Moonshine County Express (1977)

Moonshine County Express (1977)

“It’s real fine whiskey, so sell it dear — and get yourself out of these hills. Life is too hard, and the men are mean and ignorant.”

When their dad (Fred Foresman) is brutally murdered by his greedy former business partner (William Conrad), a young woman (Susan Howard) and her two sisters (Claudia Jennings and Maureen McCormick) refuse to give up his secretly buried stash of aged whiskey, instead seeking help from a local racer (John Saxon) in outwitting Conrad and his men.

Genres, Themes, Actors, and Directors:

  • Bootlegging
  • Claudia Jennings Films
  • Deep South
  • Inheritance
  • John Saxon Films
  • Strong Females

Following her lead in The Great Texas Dynamite Chase (1976), Claudia Jennings took a less central role in this backwoods adventure flick about three feisty females protecting their rightful inheritance and planning to make a bundle selling their dad’s secret stock of whiskey:

This film is mildly notable for featuring Maureen McCormick in a post-“Brady Bunch” role playing the wide-eyed youngest sister “Sissy” (that’s sure a change from oldest-sister Marcia Brady!):

… and should be commended for portraying the three sisters (well, primarily the two older ones) as competent, resilient, and resourceful rather than merely passive sex objects. Otherwise, it’s a fairly standard (if well made) drive-in flick featuring lots of car chases (and crashes) on dusty roads:

… and a minor romantic subplot that doesn’t take up too much space, but allows Saxon to play an important supporting role:

Notable Performances, Qualities, and Moments:

  • A refreshing depiction of strong young females standing up to a local bully

Must See?
No, though fans of such flicks will of course want to check it out. Listed as a Cult Movie and a Personal Recommendation in the back of Peary’s book.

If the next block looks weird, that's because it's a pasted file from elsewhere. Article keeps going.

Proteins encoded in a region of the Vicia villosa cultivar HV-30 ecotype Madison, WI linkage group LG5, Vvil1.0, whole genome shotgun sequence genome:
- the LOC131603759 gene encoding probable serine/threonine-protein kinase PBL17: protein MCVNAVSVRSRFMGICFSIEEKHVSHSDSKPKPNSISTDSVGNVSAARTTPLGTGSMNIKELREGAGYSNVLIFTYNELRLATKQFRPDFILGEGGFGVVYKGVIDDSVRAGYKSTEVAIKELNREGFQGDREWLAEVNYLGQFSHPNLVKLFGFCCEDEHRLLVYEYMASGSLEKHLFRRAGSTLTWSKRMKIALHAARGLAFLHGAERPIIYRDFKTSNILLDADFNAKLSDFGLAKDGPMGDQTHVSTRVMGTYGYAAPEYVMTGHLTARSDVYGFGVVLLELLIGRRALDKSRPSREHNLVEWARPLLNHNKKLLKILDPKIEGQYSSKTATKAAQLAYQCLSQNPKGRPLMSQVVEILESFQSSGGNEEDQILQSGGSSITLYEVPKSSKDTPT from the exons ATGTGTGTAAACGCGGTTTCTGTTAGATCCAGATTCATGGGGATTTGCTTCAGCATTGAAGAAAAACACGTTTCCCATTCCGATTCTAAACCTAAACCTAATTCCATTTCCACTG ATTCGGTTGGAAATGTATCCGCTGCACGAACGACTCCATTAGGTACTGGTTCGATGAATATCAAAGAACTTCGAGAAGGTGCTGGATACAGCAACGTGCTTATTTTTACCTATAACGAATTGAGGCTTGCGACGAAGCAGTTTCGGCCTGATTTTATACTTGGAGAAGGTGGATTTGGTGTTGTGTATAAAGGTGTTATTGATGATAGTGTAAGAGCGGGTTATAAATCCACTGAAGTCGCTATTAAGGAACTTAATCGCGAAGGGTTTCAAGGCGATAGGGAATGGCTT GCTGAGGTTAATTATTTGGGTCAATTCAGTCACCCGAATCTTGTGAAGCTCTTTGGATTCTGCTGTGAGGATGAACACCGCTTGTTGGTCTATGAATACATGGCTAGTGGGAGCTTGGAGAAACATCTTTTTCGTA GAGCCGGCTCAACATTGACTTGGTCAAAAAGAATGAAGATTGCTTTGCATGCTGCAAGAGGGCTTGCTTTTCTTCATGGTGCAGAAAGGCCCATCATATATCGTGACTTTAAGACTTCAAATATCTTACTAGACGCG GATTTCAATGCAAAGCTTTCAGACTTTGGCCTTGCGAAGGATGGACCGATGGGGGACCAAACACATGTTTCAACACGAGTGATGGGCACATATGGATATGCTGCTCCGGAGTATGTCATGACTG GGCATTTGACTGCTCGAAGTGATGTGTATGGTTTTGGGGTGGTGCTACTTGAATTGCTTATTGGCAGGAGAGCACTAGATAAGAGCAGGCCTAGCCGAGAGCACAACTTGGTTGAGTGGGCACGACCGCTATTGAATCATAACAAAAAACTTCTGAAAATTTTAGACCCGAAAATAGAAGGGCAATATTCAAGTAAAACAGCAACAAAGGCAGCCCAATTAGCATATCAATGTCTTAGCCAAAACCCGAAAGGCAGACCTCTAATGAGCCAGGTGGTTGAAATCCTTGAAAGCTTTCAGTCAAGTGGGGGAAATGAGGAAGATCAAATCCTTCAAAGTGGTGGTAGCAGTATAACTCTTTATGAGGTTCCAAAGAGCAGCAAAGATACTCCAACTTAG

One thought on “Moonshine County Express (1977)

  1. First viewing (10/3/20). Not must-see.

    ~ but it’s better than one might expect for a drive-in flick of its kind… at least for the first hour.

    Expecting very little – if anything – I found myself rather caught up in this low-budget flick about the making of moonshine whiskey. As it develops, it catches interest in its plot and characters and director Gus Trikonis moves things along well-enough, even providing some welcome subtlety. There’s a bit of a lapse in logic but you probably won’t mind. The three leading ladies capture sympathy through their non-stereotype depictions of backwoods women. I was less familiar with Howard – but it was nice seeing Jennings being this sympathetic and it’s fun watching McCormick in a non-Brady Bunch setting. Even Saxon is better than usual.

    There’s a fair amount of snappy dialogue (“What’s the matter? Some woman got you by the short and curlies?”)

    However, even though the chase-action is rather non-stop in the film’s final third, things become rather mechanical and slapdash as the plot starts into its wind-up. It’s still rather watchable.

    There’s additional, more-professional support from some character actors like Conrad, Jeff Corey, Dub Taylor and Albert Salmi.

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